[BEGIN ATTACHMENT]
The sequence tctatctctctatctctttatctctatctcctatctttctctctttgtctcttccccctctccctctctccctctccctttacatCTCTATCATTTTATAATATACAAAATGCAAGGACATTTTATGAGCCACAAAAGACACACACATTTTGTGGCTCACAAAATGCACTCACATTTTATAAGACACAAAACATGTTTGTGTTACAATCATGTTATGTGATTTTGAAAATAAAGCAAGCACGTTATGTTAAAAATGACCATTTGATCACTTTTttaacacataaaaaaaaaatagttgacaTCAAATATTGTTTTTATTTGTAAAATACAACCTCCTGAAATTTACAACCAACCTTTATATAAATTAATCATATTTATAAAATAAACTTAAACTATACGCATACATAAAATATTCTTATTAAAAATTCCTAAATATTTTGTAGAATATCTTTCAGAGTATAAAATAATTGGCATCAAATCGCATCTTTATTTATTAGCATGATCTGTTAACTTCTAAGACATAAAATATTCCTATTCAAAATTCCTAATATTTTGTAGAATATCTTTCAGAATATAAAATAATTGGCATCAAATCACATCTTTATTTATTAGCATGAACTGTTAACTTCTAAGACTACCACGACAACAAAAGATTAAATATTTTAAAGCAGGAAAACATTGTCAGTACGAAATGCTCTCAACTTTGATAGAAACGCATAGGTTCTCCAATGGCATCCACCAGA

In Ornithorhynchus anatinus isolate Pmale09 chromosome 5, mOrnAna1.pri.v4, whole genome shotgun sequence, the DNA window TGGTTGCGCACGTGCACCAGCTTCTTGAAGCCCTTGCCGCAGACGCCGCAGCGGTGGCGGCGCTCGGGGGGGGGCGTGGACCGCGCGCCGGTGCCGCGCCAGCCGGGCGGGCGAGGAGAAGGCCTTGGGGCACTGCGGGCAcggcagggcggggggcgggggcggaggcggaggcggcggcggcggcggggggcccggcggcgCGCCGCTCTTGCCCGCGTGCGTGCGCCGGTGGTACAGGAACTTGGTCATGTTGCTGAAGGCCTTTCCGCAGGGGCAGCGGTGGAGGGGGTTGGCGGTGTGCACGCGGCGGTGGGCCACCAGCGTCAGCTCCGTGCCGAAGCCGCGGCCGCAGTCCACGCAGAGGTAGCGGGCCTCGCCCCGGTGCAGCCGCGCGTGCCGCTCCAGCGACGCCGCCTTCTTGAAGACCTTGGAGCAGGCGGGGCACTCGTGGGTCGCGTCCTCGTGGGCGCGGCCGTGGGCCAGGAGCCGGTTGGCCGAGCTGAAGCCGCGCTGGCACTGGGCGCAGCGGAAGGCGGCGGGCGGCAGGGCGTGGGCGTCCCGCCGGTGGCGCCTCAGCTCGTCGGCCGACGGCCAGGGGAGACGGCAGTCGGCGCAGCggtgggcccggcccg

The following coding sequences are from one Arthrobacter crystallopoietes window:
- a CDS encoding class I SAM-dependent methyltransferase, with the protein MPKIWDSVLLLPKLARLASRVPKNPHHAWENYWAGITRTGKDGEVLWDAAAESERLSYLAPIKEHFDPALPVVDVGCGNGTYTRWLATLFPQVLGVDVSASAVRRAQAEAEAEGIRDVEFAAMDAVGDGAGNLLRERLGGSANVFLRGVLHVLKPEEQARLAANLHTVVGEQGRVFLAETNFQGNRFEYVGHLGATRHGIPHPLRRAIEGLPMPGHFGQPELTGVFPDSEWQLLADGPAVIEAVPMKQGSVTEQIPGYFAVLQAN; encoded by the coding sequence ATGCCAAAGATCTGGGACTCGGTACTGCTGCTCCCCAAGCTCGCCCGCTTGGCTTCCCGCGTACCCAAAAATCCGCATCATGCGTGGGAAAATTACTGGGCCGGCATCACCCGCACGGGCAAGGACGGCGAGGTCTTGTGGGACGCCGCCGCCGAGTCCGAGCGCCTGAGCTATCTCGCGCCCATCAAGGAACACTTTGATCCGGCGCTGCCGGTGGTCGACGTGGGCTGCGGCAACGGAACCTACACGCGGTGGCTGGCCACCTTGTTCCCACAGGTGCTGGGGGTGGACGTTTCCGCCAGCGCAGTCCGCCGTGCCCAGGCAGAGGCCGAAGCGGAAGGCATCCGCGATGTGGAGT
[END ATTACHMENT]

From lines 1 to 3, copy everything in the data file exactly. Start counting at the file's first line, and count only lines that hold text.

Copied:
The sequence tctatctctctatctctttatctctatctcctatctttctctctttgtctcttccccctctccctctctccctctccctttacatCTCTATCATTTTATAATATACAAAATGCAAGGACATTTTATGAGCCACAAAAGACACACACATTTTGTGGCTCACAAAATGCACTCACATTTTATAAGACACAAAACATGTTTGTGTTACAATCATGTTATGTGATTTTGAAAATAAAGCAAGCACGTTATGTTAAAAATGACCATTTGATCACTTTTttaacacataaaaaaaaaatagttgacaTCAAATATTGTTTTTATTTGTAAAATACAACCTCCTGAAATTTACAACCAACCTTTATATAAATTAATCATATTTATAAAATAAACTTAAACTATACGCATACATAAAATATTCTTATTAAAAATTCCTAAATATTTTGTAGAATATCTTTCAGAGTATAAAATAATTGGCATCAAATCGCATCTTTATTTATTAGCATGATCTGTTAACTTCTAAGACATAAAATATTCCTATTCAAAATTCCTAATATTTTGTAGAATATCTTTCAGAATATAAAATAATTGGCATCAAATCACATCTTTATTTATTAGCATGAACTGTTAACTTCTAAGACTACCACGACAACAAAAGATTAAATATTTTAAAGCAGGAAAACATTGTCAGTACGAAATGCTCTCAACTTTGATAGAAACGCATAGGTTCTCCAATGGCATCCACCAGA

In Ornithorhynchus anatinus isolate Pmale09 chromosome 5, mOrnAna1.pri.v4, whole genome shotgun sequence, the DNA window TGGTTGCGCACGTGCACCAGCTTCTTGAAGCCCTTGCCGCAGACGCCGCAGCGGTGGCGGCGCTCGGGGGGGGGCGTGGACCGCGCGCCGGTGCCGCGCCAGCCGGGCGGGCGAGGAGAAGGCCTTGGGGCACTGCGGGCAcggcagggcggggggcgggggcggaggcggaggcggcggcggcggcggggggcccggcggcgCGCCGCTCTTGCCCGCGTGCGTGCGCCGGTGGTACAGGAACTTGGTCATGTTGCTGAAGGCCTTTCCGCAGGGGCAGCGGTGGAGGGGGTTGGCGGTGTGCACGCGGCGGTGGGCCACCAGCGTCAGCTCCGTGCCGAAGCCGCGGCCGCAGTCCACGCAGAGGTAGCGGGCCTCGCCCCGGTGCAGCCGCGCGTGCCGCTCCAGCGACGCCGCCTTCTTGAAGACCTTGGAGCAGGCGGGGCACTCGTGGGTCGCGTCCTCGTGGGCGCGGCCGTGGGCCAGGAGCCGGTTGGCCGAGCTGAAGCCGCGCTGGCACTGGGCGCAGCGGAAGGCGGCGGGCGGCAGGGCGTGGGCGTCCCGCCGGTGGCGCCTCAGCTCGTCGGCCGACGGCCAGGGGAGACGGCAGTCGGCGCAGCggtgggcccggcccg

The following coding sequences are from one Arthrobacter crystallopoietes window: